TurnKey Linux Virtual Appliance Library

TurnKey Appliance Development Contest: An Open Source Summer Bonanza!

Over the last few months donations have been trickling in and gradually piling up. Since there's a limit to how much beer we can reasonably drink we've been brainstorming ideas for using that money to help the project.

Django navigation bar (active link highlighting)

Every web application needs a navigation bar. Common practice is to indicate to the user where he or she is, and is usually implemented by using a visual aid such as a bold type-face, different color or an icon.
 
I wanted an elegant, generic, extendable solution to "highlight" a link on the navigation bar without hardcoding URLs, using ifequals, or using template block inheritance by specifying a navbar block on each and every template (you'd be surprised, but the above mentioned are recommend often).

Beta of TurnKey Core on Debian Lenny (+ Ubuntu vs Debian)

We've just uploaded to SourceForge our first ever Debian-based virtual appliance: a beta of TurnKey Core on the rock stable Lenny release.

Beta of TurnKey Core on Ubuntu 10.04 LTS

Well, it took a little longer than expected, but we are pleased to announce that TurnKey Core - the common base for all appliances, has been released based on Ubuntu 10.04 LTS (Lucid Lynx).

Ubuntu 10.04 LTS will be supported for five years.

This is a beta release, so take it for a spin, let us know what you think. If you come across any issues, please report them. If you have ideas on how to make it better, let us know.

Reducing the load on a small VPS by 80% in 5 minutes

A few days ago I noticed the average load on a newly setup VPS was too high relative to its workload. The server was noticeably sluggish. Load was high and a page the wiki it was running would occasionally take 10 seconds to load.

I didn't have too much time to kill but I decided I would at least try picking off the lowest hanging fruit before upgrading to a beefier, more expensive plan which would cost a few hundred dollars extra a year.

Launching TurnKey Hub into private beta: cloud deployment simplified

Towards the end of last year we decided it was time to start working on an idea we've been toying with for a while. Mapping out the feature set was fun, and a lot of the current and future features are based on feedback we received from you guys and gals, as well as many related questions and comments from around the net.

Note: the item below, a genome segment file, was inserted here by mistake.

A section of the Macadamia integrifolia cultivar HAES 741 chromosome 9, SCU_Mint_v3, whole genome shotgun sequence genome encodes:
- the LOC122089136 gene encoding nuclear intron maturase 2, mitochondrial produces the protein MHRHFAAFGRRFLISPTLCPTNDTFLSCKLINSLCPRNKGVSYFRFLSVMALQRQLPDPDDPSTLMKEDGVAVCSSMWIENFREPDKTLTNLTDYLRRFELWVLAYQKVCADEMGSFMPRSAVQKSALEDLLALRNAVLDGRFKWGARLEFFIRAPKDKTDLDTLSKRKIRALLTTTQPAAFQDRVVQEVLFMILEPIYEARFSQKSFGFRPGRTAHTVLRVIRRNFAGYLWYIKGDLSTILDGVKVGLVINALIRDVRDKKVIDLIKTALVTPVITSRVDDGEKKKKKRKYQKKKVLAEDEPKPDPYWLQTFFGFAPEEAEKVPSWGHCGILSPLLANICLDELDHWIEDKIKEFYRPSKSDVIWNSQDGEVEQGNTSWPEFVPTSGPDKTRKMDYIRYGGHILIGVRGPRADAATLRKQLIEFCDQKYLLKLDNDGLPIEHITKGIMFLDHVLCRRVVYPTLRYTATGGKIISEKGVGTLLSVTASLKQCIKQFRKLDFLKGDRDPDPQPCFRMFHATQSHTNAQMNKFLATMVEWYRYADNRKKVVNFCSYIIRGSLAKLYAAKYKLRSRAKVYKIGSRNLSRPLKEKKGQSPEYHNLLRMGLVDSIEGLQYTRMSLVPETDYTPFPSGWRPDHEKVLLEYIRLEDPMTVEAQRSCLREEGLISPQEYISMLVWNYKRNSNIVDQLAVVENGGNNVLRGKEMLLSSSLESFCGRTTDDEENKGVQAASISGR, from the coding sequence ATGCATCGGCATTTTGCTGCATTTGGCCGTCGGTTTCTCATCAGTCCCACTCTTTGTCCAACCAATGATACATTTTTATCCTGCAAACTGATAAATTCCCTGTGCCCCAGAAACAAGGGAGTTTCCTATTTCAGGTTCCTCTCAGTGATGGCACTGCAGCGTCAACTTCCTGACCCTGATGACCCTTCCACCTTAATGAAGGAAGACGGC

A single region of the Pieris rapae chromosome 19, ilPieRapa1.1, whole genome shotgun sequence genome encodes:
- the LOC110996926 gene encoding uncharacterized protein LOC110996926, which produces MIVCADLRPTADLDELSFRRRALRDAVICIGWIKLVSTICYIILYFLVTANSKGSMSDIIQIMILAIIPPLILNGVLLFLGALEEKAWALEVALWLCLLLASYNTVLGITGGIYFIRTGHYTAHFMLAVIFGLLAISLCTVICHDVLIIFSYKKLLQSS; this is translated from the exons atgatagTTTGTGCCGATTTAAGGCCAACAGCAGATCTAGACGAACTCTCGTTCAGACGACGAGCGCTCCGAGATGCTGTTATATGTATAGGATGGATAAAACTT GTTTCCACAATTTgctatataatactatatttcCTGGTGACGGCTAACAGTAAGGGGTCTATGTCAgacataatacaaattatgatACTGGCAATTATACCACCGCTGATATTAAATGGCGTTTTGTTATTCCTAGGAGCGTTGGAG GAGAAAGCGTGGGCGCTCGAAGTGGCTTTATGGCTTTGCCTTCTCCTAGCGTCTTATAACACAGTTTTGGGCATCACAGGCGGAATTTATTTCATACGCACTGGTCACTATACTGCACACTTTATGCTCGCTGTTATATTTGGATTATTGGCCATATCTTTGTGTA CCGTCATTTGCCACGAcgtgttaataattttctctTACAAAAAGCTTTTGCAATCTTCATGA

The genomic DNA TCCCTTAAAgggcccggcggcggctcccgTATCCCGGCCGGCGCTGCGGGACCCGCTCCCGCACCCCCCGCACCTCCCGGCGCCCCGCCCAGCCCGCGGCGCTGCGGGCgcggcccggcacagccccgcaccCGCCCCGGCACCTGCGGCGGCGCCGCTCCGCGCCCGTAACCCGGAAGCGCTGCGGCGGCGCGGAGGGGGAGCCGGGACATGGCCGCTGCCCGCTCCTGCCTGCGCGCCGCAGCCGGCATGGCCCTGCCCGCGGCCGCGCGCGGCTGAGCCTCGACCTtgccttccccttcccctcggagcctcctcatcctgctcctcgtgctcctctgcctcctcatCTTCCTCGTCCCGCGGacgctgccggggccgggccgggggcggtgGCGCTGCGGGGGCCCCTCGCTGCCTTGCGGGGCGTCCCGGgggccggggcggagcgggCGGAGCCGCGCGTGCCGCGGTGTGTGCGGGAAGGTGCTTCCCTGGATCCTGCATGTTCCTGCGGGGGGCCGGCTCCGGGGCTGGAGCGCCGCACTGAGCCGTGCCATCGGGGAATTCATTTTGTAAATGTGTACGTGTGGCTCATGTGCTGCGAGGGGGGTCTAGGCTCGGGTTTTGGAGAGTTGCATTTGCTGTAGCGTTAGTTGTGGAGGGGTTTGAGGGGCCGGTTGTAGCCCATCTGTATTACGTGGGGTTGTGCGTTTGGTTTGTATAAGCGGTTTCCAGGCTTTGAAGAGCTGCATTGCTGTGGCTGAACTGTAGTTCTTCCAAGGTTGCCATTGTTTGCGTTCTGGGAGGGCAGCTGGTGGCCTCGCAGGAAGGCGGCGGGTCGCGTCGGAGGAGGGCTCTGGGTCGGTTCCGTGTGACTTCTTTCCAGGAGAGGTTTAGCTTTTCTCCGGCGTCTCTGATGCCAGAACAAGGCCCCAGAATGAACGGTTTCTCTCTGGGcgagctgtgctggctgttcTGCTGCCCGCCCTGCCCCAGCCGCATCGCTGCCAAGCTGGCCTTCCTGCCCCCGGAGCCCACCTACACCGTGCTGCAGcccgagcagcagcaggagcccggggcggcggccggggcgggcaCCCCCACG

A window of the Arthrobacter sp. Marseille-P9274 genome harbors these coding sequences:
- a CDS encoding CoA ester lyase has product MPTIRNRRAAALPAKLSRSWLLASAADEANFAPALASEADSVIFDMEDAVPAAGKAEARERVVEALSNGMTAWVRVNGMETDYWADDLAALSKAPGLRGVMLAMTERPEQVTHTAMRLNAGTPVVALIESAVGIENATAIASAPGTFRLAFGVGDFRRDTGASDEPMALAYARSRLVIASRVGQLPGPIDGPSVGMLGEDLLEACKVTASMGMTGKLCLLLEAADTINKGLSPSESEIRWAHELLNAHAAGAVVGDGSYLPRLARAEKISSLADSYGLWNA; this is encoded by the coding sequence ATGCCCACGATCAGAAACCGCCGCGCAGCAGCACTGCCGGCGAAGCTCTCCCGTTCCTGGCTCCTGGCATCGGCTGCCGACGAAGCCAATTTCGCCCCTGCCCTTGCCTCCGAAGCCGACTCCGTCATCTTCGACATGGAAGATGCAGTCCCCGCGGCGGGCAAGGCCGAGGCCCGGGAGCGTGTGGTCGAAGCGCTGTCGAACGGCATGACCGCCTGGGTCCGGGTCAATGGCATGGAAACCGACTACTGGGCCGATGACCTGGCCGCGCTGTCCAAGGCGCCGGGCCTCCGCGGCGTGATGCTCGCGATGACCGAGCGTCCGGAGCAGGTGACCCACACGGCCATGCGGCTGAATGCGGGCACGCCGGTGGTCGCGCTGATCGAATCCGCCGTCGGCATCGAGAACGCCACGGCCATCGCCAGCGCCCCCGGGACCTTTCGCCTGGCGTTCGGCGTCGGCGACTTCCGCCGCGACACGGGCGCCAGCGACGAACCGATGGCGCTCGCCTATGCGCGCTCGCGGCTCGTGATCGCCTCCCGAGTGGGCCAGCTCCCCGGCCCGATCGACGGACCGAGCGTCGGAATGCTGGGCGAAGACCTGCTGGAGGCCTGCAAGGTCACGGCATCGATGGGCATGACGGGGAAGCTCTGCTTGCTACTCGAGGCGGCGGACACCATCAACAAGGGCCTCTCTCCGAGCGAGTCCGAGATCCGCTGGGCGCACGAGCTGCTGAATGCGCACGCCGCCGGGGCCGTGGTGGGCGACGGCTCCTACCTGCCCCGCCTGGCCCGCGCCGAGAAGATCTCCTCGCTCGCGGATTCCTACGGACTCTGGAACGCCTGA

Automatic batch editing of Drupal nodes and CCK file fields

In a previous post I explained why we decided to convert most of the images on this site from PNG to JPG and how we used ImageMagick to batch it.

What I didn't get into is how we updated Drupal, our CMS,  to point to all these newly converted files. Manually uploading and updating nearly two hundred new images through a web form is time consuming and boring. Finding a non labor intensive solution can also be time consuming... but so much more interesting!

Once you know how, it's not really that difficult.

Optimizing Django: tricks for faster page loads

By reducing the file size of your CSS, JavaScript and images, as well as the number of unnecessary browser requests made to your site, load time of your applications pages can be drastically reduced, not to mention the load on your server.

Yahoo have created a list of the 35 best practices to speed up your website, a recommended read for any web developer. I wanted to summarize a few I recently implemented in a Django application.

In a nutshell:

PNG vs JPG: 6 simple lessons you can learn from our mistakes

Page load times are important. Amazon insiders estimate that every 100 ms increase in latency costs Amazon roughly %1 of profit.

Simply put: visitors hate slow sites, so don't make them wait.

Unfortunately, many web sites, including this one up until recently, are slowed down by inefficiently encoded images. Note that there are many other components to page load times and if you're looking to optimize your web site you should analyze and understand all of them. But today we're just going to focus on the images.

TinyMCE vs CKEditor: battle of titans! (of WYSIWYG editing)

Or: a quick review of the reasons we chose CKEditor over TinyMCE.

By default, content management systems such as Drupal (which we're using for this web site) expect users to format their posts with HTML markup. This can be inconvenient and deter casual contribution from members of the community who aren't completely comfortable with HTML.

Javascript-based WYSIWYG (What-You-See-Is-What-You-Get) editors to the rescue!